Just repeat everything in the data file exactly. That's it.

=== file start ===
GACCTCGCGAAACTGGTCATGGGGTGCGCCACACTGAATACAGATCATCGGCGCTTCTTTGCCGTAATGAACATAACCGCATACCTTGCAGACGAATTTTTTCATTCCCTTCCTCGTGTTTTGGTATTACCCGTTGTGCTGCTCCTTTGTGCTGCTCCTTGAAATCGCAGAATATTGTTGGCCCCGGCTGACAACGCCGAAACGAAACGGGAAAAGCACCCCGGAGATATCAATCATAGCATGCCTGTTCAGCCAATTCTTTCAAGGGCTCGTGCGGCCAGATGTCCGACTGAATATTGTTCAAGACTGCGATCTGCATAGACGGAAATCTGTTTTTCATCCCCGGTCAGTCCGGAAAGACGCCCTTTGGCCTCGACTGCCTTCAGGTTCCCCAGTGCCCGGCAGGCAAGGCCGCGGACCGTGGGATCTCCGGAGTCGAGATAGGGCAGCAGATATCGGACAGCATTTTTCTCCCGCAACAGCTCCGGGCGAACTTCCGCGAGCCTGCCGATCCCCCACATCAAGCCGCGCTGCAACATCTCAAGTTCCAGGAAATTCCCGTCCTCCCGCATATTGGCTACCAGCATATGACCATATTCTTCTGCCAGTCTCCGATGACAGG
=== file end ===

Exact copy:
GACCTCGCGAAACTGGTCATGGGGTGCGCCACACTGAATACAGATCATCGGCGCTTCTTTGCCGTAATGAACATAACCGCATACCTTGCAGACGAATTTTTTCATTCCCTTCCTCGTGTTTTGGTATTACCCGTTGTGCTGCTCCTTTGTGCTGCTCCTTGAAATCGCAGAATATTGTTGGCCCCGGCTGACAACGCCGAAACGAAACGGGAAAAGCACCCCGGAGATATCAATCATAGCATGCCTGTTCAGCCAATTCTTTCAAGGGCTCGTGCGGCCAGATGTCCGACTGAATATTGTTCAAGACTGCGATCTGCATAGACGGAAATCTGTTTTTCATCCCCGGTCAGTCCGGAAAGACGCCCTTTGGCCTCGACTGCCTTCAGGTTCCCCAGTGCCCGGCAGGCAAGGCCGCGGACCGTGGGATCTCCGGAGTCGAGATAGGGCAGCAGATATCGGACAGCATTTTTCTCCCGCAACAGCTCCGGGCGAACTTCCGCGAGCCTGCCGATCCCCCACATCAAGCCGCGCTGCAACATCTCAAGTTCCAGGAAATTCCCGTCCTCCCGCATATTGGCTACCAGCATATGACCATATTCTTCTGCCAGTCTCCGATGACAGG